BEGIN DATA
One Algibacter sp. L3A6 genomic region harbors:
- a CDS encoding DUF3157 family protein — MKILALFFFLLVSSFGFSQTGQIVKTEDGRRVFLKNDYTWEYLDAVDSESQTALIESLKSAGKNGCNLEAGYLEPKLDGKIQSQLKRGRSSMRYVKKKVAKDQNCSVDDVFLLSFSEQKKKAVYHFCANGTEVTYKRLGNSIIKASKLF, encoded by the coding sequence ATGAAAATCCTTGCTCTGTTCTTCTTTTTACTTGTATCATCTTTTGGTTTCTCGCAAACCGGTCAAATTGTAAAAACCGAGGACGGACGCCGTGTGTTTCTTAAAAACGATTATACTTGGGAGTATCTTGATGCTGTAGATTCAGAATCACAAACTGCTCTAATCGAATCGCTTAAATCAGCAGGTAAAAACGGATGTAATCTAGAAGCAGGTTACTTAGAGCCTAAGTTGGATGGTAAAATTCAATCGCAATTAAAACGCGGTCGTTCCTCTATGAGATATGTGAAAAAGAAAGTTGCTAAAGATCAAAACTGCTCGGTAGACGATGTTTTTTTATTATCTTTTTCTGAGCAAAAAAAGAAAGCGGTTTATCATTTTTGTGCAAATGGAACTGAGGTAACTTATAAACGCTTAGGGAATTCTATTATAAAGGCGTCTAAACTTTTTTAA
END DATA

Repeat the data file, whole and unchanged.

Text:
One Algibacter sp. L3A6 genomic region harbors:
- a CDS encoding DUF3157 family protein — MKILALFFFLLVSSFGFSQTGQIVKTEDGRRVFLKNDYTWEYLDAVDSESQTALIESLKSAGKNGCNLEAGYLEPKLDGKIQSQLKRGRSSMRYVKKKVAKDQNCSVDDVFLLSFSEQKKKAVYHFCANGTEVTYKRLGNSIIKASKLF, encoded by the coding sequence ATGAAAATCCTTGCTCTGTTCTTCTTTTTACTTGTATCATCTTTTGGTTTCTCGCAAACCGGTCAAATTGTAAAAACCGAGGACGGACGCCGTGTGTTTCTTAAAAACGATTATACTTGGGAGTATCTTGATGCTGTAGATTCAGAATCACAAACTGCTCTAATCGAATCGCTTAAATCAGCAGGTAAAAACGGATGTAATCTAGAAGCAGGTTACTTAGAGCCTAAGTTGGATGGTAAAATTCAATCGCAATTAAAACGCGGTCGTTCCTCTATGAGATATGTGAAAAAGAAAGTTGCTAAAGATCAAAACTGCTCGGTAGACGATGTTTTTTTATTATCTTTTTCTGAGCAAAAAAAGAAAGCGGTTTATCATTTTTGTGCAAATGGAACTGAGGTAACTTATAAACGCTTAGGGAATTCTATTATAAAGGCGTCTAAACTTTTTTAA